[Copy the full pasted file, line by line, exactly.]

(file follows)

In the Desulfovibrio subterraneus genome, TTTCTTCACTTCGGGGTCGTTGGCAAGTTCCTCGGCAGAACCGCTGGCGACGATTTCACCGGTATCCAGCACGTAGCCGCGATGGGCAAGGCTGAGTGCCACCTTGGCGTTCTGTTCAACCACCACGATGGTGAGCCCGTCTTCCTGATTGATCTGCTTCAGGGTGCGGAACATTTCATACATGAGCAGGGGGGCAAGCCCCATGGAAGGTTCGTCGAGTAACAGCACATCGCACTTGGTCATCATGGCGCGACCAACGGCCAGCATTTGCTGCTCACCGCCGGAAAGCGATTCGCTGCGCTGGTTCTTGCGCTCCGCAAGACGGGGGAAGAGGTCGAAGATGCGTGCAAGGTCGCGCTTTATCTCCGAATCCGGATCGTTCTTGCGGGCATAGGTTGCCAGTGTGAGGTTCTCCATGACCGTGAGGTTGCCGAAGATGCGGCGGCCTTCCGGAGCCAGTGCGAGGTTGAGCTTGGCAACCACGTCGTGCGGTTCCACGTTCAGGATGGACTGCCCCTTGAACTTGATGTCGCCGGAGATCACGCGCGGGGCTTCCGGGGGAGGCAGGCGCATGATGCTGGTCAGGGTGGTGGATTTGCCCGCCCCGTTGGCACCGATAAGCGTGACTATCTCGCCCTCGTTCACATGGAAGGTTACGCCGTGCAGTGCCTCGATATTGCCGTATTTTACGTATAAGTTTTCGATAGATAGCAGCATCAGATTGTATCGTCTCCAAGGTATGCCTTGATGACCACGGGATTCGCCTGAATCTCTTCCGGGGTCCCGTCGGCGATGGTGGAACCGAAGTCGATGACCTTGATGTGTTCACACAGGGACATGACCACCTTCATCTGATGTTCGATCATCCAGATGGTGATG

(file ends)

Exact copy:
In the Desulfovibrio subterraneus genome, TTTCTTCACTTCGGGGTCGTTGGCAAGTTCCTCGGCAGAACCGCTGGCGACGATTTCACCGGTATCCAGCACGTAGCCGCGATGGGCAAGGCTGAGTGCCACCTTGGCGTTCTGTTCAACCACCACGATGGTGAGCCCGTCTTCCTGATTGATCTGCTTCAGGGTGCGGAACATTTCATACATGAGCAGGGGGGCAAGCCCCATGGAAGGTTCGTCGAGTAACAGCACATCGCACTTGGTCATCATGGCGCGACCAACGGCCAGCATTTGCTGCTCACCGCCGGAAAGCGATTCGCTGCGCTGGTTCTTGCGCTCCGCAAGACGGGGGAAGAGGTCGAAGATGCGTGCAAGGTCGCGCTTTATCTCCGAATCCGGATCGTTCTTGCGGGCATAGGTTGCCAGTGTGAGGTTCTCCATGACCGTGAGGTTGCCGAAGATGCGGCGGCCTTCCGGAGCCAGTGCGAGGTTGAGCTTGGCAACCACGTCGTGCGGTTCCACGTTCAGGATGGACTGCCCCTTGAACTTGATGTCGCCGGAGATCACGCGCGGGGCTTCCGGGGGAGGCAGGCGCATGATGCTGGTCAGGGTGGTGGATTTGCCCGCCCCGTTGGCACCGATAAGCGTGACTATCTCGCCCTCGTTCACATGGAAGGTTACGCCGTGCAGTGCCTCGATATTGCCGTATTTTACGTATAAGTTTTCGATAGATAGCAGCATCAGATTGTATCGTCTCCAAGGTATGCCTTGATGACCACGGGATTCGCCTGAATCTCTTCCGGGGTCCCGTCGGCGATGGTGGAACCGAAGTCGATGACCTTGATGTGTTCACACAGGGACATGACCACCTTCATCTGATGTTCGATCATCCAGATGGTGATG